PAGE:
The Rose and Thorn Journal was kind enough recently to publish “Test of English as a Foreign Language” (at http://www.roseandthornjournal.com/Spring_2012_Prose_1.html). It was a piece I felt strongly about, and it took the better part of five years to bring it to a publishable state.
Rose and Thorn has also asked — kindly, of course — what on earth I was thinking of. The germ of the story has gnawed at me for many years — since 1979 when I returned to Taiwan on a business trip. I met up then with my wife’s girlfriend who had married an American, lived several years in the States, and came back when her husband was reassigned to Taiwan. It was awkward when I saw her treated in Taipei’s marketplace as an American hwa-chiao (foreigner on a homeland visit), but as a bargirl when she tried calling her husband stationed at a military post.
She was no longer Taiwanese and not yet American. Of the many stories I know about bi-national people, this one stood out. And deserved to be shared.
I also wondered if perhaps we’re all expatriates of one sort of another as we swim through any murky pool filled with strangers. I’ve always had a creepy feeling about being a tourist — buying a vacation, looking confused in a new city, acting gawky and “foreign.” Perhaps it’s because I used to scorn the clots of vacationers clustered in midtown Manhattan, holding maps and looking at the skyscrapers as though God would be their Gray Lines tour guide. While I was in a suit and tie rushing across town on some mission of capital importance, I’d have to stumble and detour around these Ausländers in their blousy sports shirts and khaki shorts.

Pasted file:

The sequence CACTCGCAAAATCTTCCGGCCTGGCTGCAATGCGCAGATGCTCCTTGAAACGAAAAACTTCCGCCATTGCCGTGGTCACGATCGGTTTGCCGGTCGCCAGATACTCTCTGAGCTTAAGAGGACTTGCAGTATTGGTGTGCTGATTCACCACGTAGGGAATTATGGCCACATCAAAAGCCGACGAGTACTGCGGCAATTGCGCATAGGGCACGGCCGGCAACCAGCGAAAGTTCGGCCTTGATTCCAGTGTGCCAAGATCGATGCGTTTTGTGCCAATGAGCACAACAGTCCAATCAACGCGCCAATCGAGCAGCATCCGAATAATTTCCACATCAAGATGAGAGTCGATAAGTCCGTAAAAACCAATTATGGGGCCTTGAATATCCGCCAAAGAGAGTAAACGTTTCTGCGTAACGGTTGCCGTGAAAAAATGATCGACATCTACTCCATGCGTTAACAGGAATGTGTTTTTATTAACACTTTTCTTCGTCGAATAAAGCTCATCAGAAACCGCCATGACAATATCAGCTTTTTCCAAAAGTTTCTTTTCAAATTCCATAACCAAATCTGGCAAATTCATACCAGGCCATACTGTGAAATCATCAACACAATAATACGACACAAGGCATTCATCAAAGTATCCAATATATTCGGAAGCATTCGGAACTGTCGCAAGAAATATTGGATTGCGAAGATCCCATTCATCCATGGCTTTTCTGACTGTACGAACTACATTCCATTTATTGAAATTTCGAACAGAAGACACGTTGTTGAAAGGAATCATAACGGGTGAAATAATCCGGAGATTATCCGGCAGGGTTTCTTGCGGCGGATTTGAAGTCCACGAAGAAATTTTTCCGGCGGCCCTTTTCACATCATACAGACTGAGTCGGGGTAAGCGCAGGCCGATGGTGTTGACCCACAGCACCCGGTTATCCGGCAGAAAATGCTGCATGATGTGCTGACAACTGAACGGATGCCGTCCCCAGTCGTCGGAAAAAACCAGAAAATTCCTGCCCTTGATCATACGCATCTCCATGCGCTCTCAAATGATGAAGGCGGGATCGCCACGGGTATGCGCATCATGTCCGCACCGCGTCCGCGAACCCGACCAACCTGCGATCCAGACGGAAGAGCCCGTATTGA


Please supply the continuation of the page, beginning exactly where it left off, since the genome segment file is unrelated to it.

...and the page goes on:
So add to the expatriate syndrome in “Test of English” the despair of a dead child and a divorced husband and you have the making of universal tension. Key to writing the story was the characters’ realizing how hard it is to be accepted. Rightly or wrongly, Shirley felt Americans were “predisposed to believe that American men only married bargirls.” Orville, too, had difficulty with his environment, saying, “It was all getting to me. The telephones and car horns. Fire sirens, even chatter at parties. It was all like a toothache. It was getting on my nerves.”
How can feeling like a stranger be otherwise when store clerks answer an expat’s question by turning to her spouse, when locals are perplexed by an unfamiliar accent, or when an in-law ingratiatingly says all children or women in [insert country name] are beautiful or intrinsically smart or better at sports? These are the preconceptions — if not prejudices — that all Asians are good at math (and, by extension, at gambling), that immigrants must all have come from a certain class or occupation, and that some people have in-born diet preferences.
Let me make a case that there’s a universal feeling of discomfort among expatriates, beginning with Moses coming back to Egypt announcing, “I have been a stranger in a strange land.” I’ll grant you, it’s easier to be an expatriate in the U.S. than in, say, an insular nation like Japan. America is a nation of immigrants. A Hungarian engineer once told me, “I worked in Germany for several years, but to them I was always a Hungarian. In the U.S., I’m called a ‘new American.’”
“Test of English as a Foreign Language” tries to approach this situation of apartness. Writers feel compelled to connect with people, to cross cultural bridges, and to obliterate barriers. Perhaps through writing and reading — passing our test of English as a foreign language — we can all become assimilated. For aren’t we all “new Americans” in one way or another?